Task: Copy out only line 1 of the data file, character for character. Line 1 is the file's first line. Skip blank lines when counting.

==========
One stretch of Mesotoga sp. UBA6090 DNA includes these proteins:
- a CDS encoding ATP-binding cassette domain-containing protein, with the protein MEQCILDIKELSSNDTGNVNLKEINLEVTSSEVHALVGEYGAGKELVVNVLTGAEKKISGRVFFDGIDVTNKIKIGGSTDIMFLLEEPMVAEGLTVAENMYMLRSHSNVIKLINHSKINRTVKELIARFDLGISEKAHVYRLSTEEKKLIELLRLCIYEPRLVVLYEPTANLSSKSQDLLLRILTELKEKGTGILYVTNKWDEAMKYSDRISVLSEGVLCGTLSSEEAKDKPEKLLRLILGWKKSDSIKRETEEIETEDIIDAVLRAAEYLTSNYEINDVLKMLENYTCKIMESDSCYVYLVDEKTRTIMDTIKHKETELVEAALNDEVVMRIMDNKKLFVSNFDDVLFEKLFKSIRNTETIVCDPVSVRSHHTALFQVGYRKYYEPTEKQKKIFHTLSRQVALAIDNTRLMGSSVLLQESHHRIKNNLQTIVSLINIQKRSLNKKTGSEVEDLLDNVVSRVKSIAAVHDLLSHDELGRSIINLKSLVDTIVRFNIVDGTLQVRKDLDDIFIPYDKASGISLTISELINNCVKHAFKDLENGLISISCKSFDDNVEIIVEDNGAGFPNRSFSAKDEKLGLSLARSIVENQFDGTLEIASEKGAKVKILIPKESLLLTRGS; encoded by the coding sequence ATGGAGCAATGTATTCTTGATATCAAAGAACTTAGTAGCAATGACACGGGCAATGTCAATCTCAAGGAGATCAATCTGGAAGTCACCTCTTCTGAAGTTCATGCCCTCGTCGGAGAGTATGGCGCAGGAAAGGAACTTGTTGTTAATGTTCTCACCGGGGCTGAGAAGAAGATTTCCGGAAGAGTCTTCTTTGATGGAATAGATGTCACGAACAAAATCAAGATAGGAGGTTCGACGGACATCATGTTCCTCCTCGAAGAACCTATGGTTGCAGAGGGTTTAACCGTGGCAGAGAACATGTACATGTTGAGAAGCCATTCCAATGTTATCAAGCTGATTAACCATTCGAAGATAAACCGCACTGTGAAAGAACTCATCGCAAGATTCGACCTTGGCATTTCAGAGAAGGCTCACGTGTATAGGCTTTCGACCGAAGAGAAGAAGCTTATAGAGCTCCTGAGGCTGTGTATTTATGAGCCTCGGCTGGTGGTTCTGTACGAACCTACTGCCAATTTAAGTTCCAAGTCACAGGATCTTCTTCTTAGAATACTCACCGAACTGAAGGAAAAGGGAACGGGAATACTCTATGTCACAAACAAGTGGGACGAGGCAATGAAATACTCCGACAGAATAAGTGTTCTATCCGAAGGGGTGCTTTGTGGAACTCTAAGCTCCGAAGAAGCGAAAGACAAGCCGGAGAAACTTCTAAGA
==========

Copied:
One stretch of Mesotoga sp. UBA6090 DNA includes these proteins: